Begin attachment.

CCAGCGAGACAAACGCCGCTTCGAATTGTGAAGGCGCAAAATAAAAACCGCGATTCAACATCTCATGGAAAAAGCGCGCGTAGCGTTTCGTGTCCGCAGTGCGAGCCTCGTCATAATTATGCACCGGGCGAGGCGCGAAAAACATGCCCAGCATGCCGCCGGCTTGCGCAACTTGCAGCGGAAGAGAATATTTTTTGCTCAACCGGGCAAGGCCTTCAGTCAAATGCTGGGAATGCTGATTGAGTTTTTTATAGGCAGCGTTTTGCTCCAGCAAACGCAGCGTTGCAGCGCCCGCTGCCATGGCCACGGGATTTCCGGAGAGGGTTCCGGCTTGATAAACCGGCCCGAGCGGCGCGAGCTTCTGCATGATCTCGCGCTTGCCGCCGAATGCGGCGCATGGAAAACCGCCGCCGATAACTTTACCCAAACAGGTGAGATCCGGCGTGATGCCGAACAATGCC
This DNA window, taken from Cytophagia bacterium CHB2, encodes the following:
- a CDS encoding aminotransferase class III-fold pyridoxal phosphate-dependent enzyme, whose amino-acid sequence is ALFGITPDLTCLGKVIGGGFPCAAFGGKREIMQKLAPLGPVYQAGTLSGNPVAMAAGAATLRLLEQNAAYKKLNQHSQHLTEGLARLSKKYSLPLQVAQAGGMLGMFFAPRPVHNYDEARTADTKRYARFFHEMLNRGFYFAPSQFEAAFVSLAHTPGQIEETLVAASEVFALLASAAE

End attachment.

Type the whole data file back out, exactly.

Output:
CCAGCGAGACAAACGCCGCTTCGAATTGTGAAGGCGCAAAATAAAAACCGCGATTCAACATCTCATGGAAAAAGCGCGCGTAGCGTTTCGTGTCCGCAGTGCGAGCCTCGTCATAATTATGCACCGGGCGAGGCGCGAAAAACATGCCCAGCATGCCGCCGGCTTGCGCAACTTGCAGCGGAAGAGAATATTTTTTGCTCAACCGGGCAAGGCCTTCAGTCAAATGCTGGGAATGCTGATTGAGTTTTTTATAGGCAGCGTTTTGCTCCAGCAAACGCAGCGTTGCAGCGCCCGCTGCCATGGCCACGGGATTTCCGGAGAGGGTTCCGGCTTGATAAACCGGCCCGAGCGGCGCGAGCTTCTGCATGATCTCGCGCTTGCCGCCGAATGCGGCGCATGGAAAACCGCCGCCGATAACTTTACCCAAACAGGTGAGATCCGGCGTGATGCCGAACAATGCC
This DNA window, taken from Cytophagia bacterium CHB2, encodes the following:
- a CDS encoding aminotransferase class III-fold pyridoxal phosphate-dependent enzyme, whose amino-acid sequence is ALFGITPDLTCLGKVIGGGFPCAAFGGKREIMQKLAPLGPVYQAGTLSGNPVAMAAGAATLRLLEQNAAYKKLNQHSQHLTEGLARLSKKYSLPLQVAQAGGMLGMFFAPRPVHNYDEARTADTKRYARFFHEMLNRGFYFAPSQFEAAFVSLAHTPGQIEETLVAASEVFALLASAAE